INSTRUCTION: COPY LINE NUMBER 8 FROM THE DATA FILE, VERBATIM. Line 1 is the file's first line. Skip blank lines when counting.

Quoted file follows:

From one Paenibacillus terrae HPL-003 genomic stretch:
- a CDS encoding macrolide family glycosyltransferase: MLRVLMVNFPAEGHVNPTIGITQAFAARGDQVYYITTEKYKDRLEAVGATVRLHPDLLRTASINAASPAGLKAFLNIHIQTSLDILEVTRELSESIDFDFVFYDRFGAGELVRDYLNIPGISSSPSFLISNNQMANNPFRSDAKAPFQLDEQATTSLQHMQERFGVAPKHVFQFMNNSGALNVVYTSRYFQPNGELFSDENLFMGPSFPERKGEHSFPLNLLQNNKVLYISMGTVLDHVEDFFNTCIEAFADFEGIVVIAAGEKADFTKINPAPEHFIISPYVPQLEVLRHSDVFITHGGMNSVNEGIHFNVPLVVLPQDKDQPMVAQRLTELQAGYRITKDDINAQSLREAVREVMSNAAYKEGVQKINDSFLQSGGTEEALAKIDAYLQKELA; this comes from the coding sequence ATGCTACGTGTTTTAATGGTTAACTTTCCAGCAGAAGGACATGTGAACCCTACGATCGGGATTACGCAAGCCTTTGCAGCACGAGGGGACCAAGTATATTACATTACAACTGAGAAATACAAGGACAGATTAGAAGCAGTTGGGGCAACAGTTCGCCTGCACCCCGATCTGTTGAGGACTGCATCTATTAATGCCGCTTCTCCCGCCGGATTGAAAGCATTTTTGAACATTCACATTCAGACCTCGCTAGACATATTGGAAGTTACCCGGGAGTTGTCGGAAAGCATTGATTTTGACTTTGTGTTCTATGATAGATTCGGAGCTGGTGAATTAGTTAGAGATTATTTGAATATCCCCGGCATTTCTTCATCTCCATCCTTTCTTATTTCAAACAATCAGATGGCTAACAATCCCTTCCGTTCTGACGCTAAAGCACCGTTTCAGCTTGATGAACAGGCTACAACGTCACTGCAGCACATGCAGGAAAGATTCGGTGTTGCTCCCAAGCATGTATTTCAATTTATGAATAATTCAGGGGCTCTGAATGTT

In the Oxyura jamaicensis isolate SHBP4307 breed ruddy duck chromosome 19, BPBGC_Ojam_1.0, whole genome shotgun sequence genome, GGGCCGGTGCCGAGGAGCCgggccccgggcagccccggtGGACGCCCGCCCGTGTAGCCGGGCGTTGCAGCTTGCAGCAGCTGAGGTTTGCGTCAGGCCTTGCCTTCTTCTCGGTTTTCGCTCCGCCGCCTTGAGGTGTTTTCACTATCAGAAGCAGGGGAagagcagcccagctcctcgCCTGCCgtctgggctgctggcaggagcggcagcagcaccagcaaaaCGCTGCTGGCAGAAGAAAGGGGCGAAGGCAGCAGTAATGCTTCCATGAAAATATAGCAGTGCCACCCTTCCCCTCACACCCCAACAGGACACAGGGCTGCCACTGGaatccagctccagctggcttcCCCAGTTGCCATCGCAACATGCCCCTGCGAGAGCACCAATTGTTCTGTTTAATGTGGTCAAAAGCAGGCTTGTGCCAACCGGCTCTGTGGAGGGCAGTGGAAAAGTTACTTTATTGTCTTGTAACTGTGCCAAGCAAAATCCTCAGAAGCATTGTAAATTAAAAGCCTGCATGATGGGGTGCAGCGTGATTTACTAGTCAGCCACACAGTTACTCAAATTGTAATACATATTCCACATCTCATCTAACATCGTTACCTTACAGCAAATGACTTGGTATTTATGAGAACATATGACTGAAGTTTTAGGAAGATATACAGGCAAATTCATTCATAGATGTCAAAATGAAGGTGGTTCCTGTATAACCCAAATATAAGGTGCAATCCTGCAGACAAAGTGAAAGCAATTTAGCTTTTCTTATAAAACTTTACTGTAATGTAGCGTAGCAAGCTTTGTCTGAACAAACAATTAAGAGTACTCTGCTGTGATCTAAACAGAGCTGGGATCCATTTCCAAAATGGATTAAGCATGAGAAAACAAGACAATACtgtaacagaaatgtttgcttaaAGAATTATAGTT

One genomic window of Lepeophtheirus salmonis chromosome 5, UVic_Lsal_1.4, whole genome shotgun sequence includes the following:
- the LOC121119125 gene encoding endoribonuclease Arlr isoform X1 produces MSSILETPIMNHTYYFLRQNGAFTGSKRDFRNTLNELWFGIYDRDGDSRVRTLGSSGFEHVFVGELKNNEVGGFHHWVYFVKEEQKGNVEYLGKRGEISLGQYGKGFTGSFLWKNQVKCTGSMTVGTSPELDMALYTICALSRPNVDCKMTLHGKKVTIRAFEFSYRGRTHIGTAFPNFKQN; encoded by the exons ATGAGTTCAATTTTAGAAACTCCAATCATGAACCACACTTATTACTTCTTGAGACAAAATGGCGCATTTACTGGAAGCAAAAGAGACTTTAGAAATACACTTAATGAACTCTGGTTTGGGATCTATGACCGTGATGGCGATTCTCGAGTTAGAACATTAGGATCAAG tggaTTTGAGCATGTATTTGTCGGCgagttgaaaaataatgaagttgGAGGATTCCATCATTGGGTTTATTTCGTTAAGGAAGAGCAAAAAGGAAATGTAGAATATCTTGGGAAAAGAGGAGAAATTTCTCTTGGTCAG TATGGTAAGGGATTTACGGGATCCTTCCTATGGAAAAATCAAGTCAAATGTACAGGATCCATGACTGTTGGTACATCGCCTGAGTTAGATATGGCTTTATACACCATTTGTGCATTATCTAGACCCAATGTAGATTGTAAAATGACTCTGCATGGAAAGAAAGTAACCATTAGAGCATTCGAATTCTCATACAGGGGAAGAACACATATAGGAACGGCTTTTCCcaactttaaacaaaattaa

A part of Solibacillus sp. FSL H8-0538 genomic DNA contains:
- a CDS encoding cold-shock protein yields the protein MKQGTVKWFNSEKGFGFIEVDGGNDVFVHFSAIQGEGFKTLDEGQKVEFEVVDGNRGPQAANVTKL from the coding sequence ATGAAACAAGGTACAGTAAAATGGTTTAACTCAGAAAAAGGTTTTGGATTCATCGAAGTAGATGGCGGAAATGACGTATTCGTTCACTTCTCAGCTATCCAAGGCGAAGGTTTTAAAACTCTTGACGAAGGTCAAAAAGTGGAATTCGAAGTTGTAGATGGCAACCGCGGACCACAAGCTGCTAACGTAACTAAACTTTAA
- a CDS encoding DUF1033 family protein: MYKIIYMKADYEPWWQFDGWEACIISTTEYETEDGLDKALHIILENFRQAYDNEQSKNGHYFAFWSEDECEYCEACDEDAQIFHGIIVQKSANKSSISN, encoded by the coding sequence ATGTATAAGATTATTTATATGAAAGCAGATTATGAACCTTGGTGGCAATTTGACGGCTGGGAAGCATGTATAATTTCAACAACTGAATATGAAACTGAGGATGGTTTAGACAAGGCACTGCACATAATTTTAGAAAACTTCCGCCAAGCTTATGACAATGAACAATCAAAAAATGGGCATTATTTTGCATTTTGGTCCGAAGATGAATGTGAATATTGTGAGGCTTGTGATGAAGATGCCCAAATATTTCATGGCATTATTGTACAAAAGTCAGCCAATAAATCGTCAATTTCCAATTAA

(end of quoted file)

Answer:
- a CDS encoding DUF1033 family protein: MYKIIYMKADYEPWWQFDGWEACIISTTEYETEDGLDKALHIILENFRQAYDNEQSKNGHYFAFWSEDECEYCEACDEDAQIFHGIIVQKSANKSSISN, encoded by the coding sequence ATGTATAAGATTATTTATATGAAAGCAGATTATGAACCTTGGTGGCAATTTGACGGCTGGGAAGCATGTATAATTTCAACAACTGAATATGAAACTGAGGATGGTTTAGACAAGGCACTGCACATAATTTTAGAAAACTTCCGCCAAGCTTATGACAATGAACAATCAAAAAATGGGCATTATTTTGCATTTTGGTCCGAAGATGAATGTGAATATTGTGAGGCTTGTGATGAAGATGCCCAAATATTTCATGGCATTATTGTACAAAAGTCAGCCAATAAATCGTCAATTTCCAATTAA